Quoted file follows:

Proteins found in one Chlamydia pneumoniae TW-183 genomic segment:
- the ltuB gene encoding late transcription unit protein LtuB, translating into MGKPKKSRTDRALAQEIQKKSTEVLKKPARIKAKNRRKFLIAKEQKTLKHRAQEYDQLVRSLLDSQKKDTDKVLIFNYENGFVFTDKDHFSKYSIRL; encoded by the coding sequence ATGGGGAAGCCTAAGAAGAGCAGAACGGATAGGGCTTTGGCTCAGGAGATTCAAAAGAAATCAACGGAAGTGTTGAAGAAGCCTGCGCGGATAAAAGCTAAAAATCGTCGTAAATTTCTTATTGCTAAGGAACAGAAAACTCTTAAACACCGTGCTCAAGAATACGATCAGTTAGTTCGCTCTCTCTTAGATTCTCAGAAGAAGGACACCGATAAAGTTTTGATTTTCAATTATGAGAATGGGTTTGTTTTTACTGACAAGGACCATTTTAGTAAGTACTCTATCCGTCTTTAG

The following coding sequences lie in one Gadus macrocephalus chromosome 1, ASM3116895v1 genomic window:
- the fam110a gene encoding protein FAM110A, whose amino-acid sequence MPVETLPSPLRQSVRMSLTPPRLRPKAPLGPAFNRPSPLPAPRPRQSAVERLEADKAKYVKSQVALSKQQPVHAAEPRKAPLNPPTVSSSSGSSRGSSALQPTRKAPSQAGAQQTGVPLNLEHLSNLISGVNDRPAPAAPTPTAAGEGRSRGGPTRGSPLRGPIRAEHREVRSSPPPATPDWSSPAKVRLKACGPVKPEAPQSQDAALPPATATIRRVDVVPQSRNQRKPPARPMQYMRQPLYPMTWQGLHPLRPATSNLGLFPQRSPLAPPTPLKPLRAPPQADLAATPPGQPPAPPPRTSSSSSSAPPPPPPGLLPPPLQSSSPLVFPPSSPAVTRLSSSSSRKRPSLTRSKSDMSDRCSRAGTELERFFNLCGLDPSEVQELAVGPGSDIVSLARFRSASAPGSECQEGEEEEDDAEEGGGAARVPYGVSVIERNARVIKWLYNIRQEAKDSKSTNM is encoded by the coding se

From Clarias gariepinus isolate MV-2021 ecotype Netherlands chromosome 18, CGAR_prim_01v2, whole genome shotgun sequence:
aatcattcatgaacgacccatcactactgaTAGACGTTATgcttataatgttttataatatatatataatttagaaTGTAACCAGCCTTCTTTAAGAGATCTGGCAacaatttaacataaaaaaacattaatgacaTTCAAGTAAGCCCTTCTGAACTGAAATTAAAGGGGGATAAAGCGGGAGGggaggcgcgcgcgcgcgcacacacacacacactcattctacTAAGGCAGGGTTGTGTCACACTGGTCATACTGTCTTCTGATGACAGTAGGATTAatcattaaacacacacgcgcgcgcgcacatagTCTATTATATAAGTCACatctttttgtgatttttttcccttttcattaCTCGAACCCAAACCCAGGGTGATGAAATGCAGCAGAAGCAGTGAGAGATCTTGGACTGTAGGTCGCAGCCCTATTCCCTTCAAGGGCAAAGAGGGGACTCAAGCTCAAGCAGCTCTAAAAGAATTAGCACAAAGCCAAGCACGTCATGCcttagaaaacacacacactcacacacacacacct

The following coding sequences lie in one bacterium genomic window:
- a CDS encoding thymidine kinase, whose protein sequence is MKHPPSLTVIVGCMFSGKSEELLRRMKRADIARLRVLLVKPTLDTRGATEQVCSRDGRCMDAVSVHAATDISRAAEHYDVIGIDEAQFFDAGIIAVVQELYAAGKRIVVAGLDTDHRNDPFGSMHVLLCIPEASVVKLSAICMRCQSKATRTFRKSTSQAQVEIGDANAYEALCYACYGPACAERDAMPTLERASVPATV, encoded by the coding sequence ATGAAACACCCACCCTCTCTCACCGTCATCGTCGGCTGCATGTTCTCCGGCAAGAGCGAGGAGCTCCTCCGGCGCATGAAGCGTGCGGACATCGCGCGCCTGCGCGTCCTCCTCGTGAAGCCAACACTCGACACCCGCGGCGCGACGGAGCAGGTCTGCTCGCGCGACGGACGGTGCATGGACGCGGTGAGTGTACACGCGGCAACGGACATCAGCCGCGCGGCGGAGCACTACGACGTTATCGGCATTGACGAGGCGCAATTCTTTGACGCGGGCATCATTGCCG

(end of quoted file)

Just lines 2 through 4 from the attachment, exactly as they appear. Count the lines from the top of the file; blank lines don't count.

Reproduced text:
- the ltuB gene encoding late transcription unit protein LtuB, translating into MGKPKKSRTDRALAQEIQKKSTEVLKKPARIKAKNRRKFLIAKEQKTLKHRAQEYDQLVRSLLDSQKKDTDKVLIFNYENGFVFTDKDHFSKYSIRL; encoded by the coding sequence ATGGGGAAGCCTAAGAAGAGCAGAACGGATAGGGCTTTGGCTCAGGAGATTCAAAAGAAATCAACGGAAGTGTTGAAGAAGCCTGCGCGGATAAAAGCTAAAAATCGTCGTAAATTTCTTATTGCTAAGGAACAGAAAACTCTTAAACACCGTGCTCAAGAATACGATCAGTTAGTTCGCTCTCTCTTAGATTCTCAGAAGAAGGACACCGATAAAGTTTTGATTTTCAATTATGAGAATGGGTTTGTTTTTACTGACAAGGACCATTTTAGTAAGTACTCTATCCGTCTTTAG

The following coding sequences lie in one Gadus macrocephalus chromosome 1, ASM3116895v1 genomic window:
- the fam110a gene encoding protein FAM110A, whose amino-acid sequence MPVETLPSPLRQSVRMSLTPPRLRPKAPLGPAFNRPSPLPAPRPRQSAVERLEADKAKYVKSQVALSKQQPVHAAEPRKAPLNPPTVSSSSGSSRGSSALQPTRKAPSQAGAQQTGVPLNLEHLSNLISGVNDRPAPAAPTPTAAGEGRSRGGPTRGSPLRGPIRAEHREVRSSPPPATPDWSSPAKVRLKACGPVKPEAPQSQDAALPPATATIRRVDVVPQSRNQRKPPARPMQYMRQPLYPMTWQGLHPLRPATSNLGLFPQRSPLAPPTPLKPLRAPPQADLAATPPGQPPAPPPRTSSSSSSAPPPPPPGLLPPPLQSSSPLVFPPSSPAVTRLSSSSSRKRPSLTRSKSDMSDRCSRAGTELERFFNLCGLDPSEVQELAVGPGSDIVSLARFRSASAPGSECQEGEEEEDDAEEGGGAARVPYGVSVIERNARVIKWLYNIRQEAKDSKSTNM is encoded by the coding se